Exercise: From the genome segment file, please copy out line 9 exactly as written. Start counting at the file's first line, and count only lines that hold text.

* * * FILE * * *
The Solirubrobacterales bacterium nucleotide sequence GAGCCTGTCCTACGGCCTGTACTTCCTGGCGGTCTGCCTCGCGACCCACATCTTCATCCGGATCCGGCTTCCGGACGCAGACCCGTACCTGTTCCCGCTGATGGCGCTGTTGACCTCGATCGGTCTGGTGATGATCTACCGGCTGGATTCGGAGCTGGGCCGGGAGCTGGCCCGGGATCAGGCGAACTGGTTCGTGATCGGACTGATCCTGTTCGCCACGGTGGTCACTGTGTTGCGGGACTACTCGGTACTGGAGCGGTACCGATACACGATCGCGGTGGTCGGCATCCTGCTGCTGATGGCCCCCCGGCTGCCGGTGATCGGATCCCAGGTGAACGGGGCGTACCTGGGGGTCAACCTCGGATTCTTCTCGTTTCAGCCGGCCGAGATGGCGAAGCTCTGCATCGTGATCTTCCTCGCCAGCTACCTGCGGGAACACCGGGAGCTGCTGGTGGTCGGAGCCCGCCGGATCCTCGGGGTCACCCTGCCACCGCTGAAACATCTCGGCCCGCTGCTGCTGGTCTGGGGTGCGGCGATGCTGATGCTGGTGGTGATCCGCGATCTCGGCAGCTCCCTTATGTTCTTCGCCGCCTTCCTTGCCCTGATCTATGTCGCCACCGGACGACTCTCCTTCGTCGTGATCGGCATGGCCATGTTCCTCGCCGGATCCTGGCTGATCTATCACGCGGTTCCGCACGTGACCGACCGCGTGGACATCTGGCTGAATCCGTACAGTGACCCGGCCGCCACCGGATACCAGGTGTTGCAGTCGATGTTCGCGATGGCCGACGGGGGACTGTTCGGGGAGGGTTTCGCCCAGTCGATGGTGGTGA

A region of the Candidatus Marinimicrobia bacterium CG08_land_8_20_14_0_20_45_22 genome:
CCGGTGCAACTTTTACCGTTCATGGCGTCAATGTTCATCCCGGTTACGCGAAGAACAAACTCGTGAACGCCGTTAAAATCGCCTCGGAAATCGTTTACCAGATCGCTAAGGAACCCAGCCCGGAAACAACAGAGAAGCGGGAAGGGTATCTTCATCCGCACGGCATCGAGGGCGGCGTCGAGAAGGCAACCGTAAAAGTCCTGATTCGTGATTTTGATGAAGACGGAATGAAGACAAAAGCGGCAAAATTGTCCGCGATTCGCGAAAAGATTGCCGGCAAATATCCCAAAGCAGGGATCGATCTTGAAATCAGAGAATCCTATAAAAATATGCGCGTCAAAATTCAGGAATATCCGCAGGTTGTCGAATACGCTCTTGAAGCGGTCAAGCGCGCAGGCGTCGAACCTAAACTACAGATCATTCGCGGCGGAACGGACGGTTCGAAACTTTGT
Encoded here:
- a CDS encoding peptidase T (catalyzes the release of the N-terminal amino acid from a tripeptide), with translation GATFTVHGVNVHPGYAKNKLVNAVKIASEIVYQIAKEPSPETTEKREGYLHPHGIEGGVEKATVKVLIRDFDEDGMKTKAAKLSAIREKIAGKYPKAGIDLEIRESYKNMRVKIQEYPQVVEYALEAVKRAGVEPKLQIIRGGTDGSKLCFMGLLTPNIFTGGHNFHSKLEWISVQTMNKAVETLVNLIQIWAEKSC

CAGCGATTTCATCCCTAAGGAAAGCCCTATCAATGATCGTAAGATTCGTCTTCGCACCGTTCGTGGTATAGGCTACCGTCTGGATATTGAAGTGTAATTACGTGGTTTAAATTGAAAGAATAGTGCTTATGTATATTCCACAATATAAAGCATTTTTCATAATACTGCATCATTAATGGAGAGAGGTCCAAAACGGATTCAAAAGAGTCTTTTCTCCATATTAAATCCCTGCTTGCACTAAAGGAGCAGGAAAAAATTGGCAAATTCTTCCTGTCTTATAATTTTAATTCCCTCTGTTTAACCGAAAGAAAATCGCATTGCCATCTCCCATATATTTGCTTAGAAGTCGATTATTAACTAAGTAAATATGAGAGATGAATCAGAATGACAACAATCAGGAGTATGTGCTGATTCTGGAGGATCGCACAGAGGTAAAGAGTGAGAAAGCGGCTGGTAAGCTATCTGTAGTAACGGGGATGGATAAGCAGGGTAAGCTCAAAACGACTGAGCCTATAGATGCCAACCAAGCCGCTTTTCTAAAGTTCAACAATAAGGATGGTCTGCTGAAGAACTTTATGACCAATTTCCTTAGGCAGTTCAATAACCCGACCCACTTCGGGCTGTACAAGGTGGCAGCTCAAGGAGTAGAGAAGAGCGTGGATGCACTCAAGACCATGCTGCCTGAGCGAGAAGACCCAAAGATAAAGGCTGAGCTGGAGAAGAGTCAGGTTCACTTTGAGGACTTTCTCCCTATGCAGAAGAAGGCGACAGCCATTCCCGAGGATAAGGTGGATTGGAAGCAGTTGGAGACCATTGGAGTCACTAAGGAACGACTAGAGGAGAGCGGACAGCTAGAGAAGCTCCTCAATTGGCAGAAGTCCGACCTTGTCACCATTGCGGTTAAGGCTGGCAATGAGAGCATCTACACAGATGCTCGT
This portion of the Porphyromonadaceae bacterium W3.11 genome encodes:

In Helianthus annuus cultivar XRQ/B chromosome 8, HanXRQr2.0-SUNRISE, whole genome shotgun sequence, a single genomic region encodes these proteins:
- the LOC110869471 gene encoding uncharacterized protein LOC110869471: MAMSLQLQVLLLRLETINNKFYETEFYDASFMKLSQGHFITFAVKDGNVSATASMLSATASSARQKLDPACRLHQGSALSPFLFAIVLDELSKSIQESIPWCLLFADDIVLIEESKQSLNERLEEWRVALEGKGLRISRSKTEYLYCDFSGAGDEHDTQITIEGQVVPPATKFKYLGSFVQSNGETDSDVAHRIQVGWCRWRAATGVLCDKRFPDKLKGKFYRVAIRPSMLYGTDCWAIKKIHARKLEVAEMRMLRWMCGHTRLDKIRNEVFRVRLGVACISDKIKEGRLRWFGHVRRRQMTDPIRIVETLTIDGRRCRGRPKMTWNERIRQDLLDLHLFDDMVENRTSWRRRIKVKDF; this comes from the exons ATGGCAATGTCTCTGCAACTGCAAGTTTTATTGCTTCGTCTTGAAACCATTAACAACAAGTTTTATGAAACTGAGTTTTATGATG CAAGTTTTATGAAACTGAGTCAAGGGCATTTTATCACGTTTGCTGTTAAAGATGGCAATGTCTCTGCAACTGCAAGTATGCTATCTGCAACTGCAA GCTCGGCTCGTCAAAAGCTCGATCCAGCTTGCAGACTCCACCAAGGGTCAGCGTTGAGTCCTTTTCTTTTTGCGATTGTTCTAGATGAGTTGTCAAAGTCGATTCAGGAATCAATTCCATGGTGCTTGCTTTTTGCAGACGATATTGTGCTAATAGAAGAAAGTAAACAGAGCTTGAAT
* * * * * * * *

- the LOC110869471 gene encoding uncharacterized protein LOC110869471: MAMSLQLQVLLLRLETINNKFYETEFYDASFMKLSQGHFITFAVKDGNVSATASMLSATASSARQKLDPACRLHQGSALSPFLFAIVLDELSKSIQESIPWCLLFADDIVLIEESKQSLNERLEEWRVALEGKGLRISRSKTEYLYCDFSGAGDEHDTQITIEGQVVPPATKFKYLGSFVQSNGETDSDVAHRIQVGWCRWRAATGVLCDKRFPDKLKGKFYRVAIRPSMLYGTDCWAIKKIHARKLEVAEMRMLRWMCGHTRLDKIRNEVFRVRLGVACISDKIKEGRLRWFGHVRRRQMTDPIRIVETLTIDGRRCRGRPKMTWNERIRQDLLDLHLFDDMVENRTSWRRRIKVKDF; this comes from the exons ATGGCAATGTCTCTGCAACTGCAAGTTTTATTGCTTCGTCTTGAAACCATTAACAACAAGTTTTATGAAACTGAGTTTTATGATG CAAGTTTTATGAAACTGAGTCAAGGGCATTTTATCACGTTTGCTGTTAAAGATGGCAATGTCTCTGCAACTGCAAGTATGCTATCTGCAACTGCAA GCTCGGCTCGTCAAAAGCTCGATCCAGCTTGCAGACTCCACCAAGGGTCAGCGTTGAGTCCTTTTCTTTTTGCGATTGTTCTAGATGAGTTGTCAAAGTCGATTCAGGAATCAATTCCATGGTGCTTGCTTTTTGCAGACGATATTGTGCTAATAGAAGAAAGTAAACAGAGCTTGAAT